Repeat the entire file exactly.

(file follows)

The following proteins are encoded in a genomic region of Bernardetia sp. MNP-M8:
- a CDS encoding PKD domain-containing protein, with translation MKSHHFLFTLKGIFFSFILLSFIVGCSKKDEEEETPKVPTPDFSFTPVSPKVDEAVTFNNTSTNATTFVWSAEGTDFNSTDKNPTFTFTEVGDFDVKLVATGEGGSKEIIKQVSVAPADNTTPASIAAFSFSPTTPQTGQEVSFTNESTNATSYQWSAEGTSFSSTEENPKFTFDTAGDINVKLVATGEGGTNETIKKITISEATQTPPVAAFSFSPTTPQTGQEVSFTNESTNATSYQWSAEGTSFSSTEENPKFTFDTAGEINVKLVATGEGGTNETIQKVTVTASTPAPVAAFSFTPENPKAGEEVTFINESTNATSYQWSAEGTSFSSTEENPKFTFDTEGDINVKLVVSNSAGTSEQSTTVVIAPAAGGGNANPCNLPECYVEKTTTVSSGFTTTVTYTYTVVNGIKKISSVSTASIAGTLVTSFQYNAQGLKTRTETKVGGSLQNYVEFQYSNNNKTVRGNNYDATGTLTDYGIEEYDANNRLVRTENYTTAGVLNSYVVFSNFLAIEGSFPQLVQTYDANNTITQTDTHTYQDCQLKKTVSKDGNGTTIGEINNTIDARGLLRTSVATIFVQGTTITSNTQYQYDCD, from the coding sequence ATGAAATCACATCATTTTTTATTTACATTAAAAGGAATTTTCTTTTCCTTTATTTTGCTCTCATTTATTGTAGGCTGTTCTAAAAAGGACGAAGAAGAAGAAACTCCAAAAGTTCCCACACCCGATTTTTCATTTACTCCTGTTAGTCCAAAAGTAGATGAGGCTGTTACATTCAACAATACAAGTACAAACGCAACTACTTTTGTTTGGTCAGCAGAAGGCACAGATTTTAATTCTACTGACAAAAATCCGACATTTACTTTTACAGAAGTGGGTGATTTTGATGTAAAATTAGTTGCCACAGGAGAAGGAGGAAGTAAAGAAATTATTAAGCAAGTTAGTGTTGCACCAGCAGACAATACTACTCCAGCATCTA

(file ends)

The following proteins are encoded in a genomic region of Bernardetia sp. MNP-M8:
- a CDS encoding PKD domain-containing protein, with translation MKSHHFLFTLKGIFFSFILLSFIVGCSKKDEEEETPKVPTPDFSFTPVSPKVDEAVTFNNTSTNATTFVWSAEGTDFNSTDKNPTFTFTEVGDFDVKLVATGEGGSKEIIKQVSVAPADNTTPASIAAFSFSPTTPQTGQEVSFTNESTNATSYQWSAEGTSFSSTEENPKFTFDTAGDINVKLVATGEGGTNETIKKITISEATQTPPVAAFSFSPTTPQTGQEVSFTNESTNATSYQWSAEGTSFSSTEENPKFTFDTAGEINVKLVATGEGGTNETIQKVTVTASTPAPVAAFSFTPENPKAGEEVTFINESTNATSYQWSAEGTSFSSTEENPKFTFDTEGDINVKLVVSNSAGTSEQSTTVVIAPAAGGGNANPCNLPECYVEKTTTVSSGFTTTVTYTYTVVNGIKKISSVSTASIAGTLVTSFQYNAQGLKTRTETKVGGSLQNYVEFQYSNNNKTVRGNNYDATGTLTDYGIEEYDANNRLVRTENYTTAGVLNSYVVFSNFLAIEGSFPQLVQTYDANNTITQTDTHTYQDCQLKKTVSKDGNGTTIGEINNTIDARGLLRTSVATIFVQGTTITSNTQYQYDCD, from the coding sequence ATGAAATCACATCATTTTTTATTTACATTAAAAGGAATTTTCTTTTCCTTTATTTTGCTCTCATTTATTGTAGGCTGTTCTAAAAAGGACGAAGAAGAAGAAACTCCAAAAGTTCCCACACCCGATTTTTCATTTACTCCTGTTAGTCCAAAAGTAGATGAGGCTGTTACATTCAACAATACAAGTACAAACGCAACTACTTTTGTTTGGTCAGCAGAAGGCACAGATTTTAATTCTACTGACAAAAATCCGACATTTACTTTTACAGAAGTGGGTGATTTTGATGTAAAATTAGTTGCCACAGGAGAAGGAGGAAGTAAAGAAATTATTAAGCAAGTTAGTGTTGCACCAGCAGACAATACTACTCCAGCATCTA